Everybody loves free stuff or hand-me-downs. And seeing a flawless and perfectly fine couch on the side of the road feels like hitting a jackpot. But the real question is, is it okay to take that couch out of the kerb? Can I remove the rubbish out of other people’s bins?
As a matter of fact, in Brisbane, salvaging is encouraged for as long as you ensure you don’t break anything and leave the items stacked and tidy after scavenging. Therefore, you are free to take what you want but with precautions. However, check your local council’s regulation for further information.
In addition, in December 2017, NSW initiated a recycling program called Return and Earn scheme. But, the main goal of this program is to reduce the volume of drink containers being generated in the state by 2020. One of its highlighted features promises a 10-cent refund for every 150 millilitres and 3 litres of beverage containers collected. For more information, check out what are the acceptable and unacceptable containers for this program.
Therefore, the legalities of kerbside scavenging depend on where you are located since councils have different by-laws. But, the general rule is, primarily in major cities, once the items are discarded on the kerb, it is no longer the person’s property. It now belongs to the council for removal and collection.
Although rubbish items belong to the discarder, there’s a certain etiquette you have to follow. If you see something in the pile that you would like to recycle, as a courtesy, try to contact the person or seek permission from the homeowner who put it there in the first place.
So, if you want to forage for recyclables, make sure to return the items exactly where you found it. Also, take extra care in handling breakables for the sake of the homeowner. Councils won’t pick up loose and broken materials leaving it to the owner to clean after your mess.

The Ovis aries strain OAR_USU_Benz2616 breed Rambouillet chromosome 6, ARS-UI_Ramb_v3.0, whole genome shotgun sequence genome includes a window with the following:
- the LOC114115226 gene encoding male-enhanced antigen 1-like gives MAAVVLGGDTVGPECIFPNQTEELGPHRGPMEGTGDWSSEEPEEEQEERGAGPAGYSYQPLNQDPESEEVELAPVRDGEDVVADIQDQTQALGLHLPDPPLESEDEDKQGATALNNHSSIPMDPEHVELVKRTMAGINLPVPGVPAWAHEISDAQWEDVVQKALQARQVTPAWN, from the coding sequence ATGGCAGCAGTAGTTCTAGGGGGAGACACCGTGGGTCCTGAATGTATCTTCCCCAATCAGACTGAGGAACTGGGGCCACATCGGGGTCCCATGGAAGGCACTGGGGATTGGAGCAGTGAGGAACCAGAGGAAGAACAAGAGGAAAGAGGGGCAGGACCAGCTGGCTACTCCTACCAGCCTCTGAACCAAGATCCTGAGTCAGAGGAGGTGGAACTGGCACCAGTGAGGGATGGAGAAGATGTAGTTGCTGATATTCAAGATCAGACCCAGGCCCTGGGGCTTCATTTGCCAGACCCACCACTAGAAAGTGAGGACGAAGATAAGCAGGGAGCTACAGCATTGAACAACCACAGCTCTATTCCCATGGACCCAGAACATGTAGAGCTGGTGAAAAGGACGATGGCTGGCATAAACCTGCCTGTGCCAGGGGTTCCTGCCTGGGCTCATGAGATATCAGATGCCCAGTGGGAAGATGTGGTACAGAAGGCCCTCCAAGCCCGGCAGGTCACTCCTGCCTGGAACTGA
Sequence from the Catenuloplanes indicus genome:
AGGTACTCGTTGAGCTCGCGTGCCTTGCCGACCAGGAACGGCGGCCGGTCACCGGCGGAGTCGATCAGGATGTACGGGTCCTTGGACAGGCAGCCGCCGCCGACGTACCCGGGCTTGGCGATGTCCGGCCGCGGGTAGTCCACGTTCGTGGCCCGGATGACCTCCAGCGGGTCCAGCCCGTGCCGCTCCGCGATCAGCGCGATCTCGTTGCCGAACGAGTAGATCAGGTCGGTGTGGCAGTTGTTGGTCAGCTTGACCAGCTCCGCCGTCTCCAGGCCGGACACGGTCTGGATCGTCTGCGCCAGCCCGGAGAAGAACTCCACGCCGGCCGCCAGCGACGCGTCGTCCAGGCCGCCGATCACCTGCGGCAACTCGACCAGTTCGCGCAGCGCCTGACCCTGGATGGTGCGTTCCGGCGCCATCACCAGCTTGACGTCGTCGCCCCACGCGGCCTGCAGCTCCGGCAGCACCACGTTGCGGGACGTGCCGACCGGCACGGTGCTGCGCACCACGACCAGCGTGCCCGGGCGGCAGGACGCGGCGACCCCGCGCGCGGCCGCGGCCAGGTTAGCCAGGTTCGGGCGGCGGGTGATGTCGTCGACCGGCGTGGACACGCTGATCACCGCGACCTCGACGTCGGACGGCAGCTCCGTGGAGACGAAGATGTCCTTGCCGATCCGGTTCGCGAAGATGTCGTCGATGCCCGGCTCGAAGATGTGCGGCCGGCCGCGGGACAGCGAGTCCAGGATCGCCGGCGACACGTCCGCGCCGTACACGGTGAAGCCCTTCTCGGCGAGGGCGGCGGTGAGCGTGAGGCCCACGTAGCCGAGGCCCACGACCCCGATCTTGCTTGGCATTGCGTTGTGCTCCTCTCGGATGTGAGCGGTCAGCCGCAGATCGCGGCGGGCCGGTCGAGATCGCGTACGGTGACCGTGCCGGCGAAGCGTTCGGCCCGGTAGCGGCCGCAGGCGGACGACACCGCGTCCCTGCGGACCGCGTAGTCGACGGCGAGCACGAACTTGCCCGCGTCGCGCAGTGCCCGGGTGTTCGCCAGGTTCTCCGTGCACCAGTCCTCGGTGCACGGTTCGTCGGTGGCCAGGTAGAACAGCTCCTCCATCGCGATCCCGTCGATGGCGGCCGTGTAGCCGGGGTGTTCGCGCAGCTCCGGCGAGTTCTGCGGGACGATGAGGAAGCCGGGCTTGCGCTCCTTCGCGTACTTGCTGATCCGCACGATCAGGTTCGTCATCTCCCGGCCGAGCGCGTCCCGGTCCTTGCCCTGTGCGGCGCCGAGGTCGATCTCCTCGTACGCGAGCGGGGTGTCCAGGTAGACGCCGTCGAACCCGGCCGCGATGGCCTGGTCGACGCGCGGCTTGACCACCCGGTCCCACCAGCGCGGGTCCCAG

Kerbside Rules and Guidelines
To all the homeowners, your council has the right to reject your waste items. Hence, residents are required by their local council to sort their items for a convenient and easier pick-up. Your waste items should be categorized into acceptable and unacceptable. These are the following items and not limited to:
- Electronic waste e.g. televisions, computers
- Furniture and white goods e.g. refrigerators, oven, stove
- Rugs and carpet
- Bicycles and sporting equipment
- Small household appliances e.g. fans, toasters
- Wood products smaller than 1.5 meters long
- Bath and laundry tubs
- Car parts and tyres, including car batteries
- Garden waste
- Hazardous chemicals e.g. oil, asbestos
- Bricks and concrete
- Gas bottles
- General household waste e.g food residuals
- Dirt and stones
- Mirrors and glass
Each council has different time and cleanup instructions for kerbside collection. Always make it a habit to check your local council for rules and guidelines. This is to ensure that your waste will be accepted for pick up and minimise or avoid the risk of getting fined for illegal dumping.
One more thing to consider for council pickup, the majority of acceptable waste items goes straight to our landfills. If you are environmentally conscious, you might opt for better and affordable rubbish removal services—Kurt’s Rubbish Removal.
Therefore, scavenging rubbish items is permitted but do it in a polite and courteous manner.
Scavenging can be fun but don’t forget your manners in all the excitement. Tips for Scavengers, clean as you go.
Keep in mind that the majority of your rubbish goes straight to our landfills. So, if you have items in your home that you want to get rid of, consider all your options and prioritize whether someone else might need it. You can offer your items to your family and friends or donate to your community, sell it to a thrift shop, etc. Just make sure your items are still in good shape and working.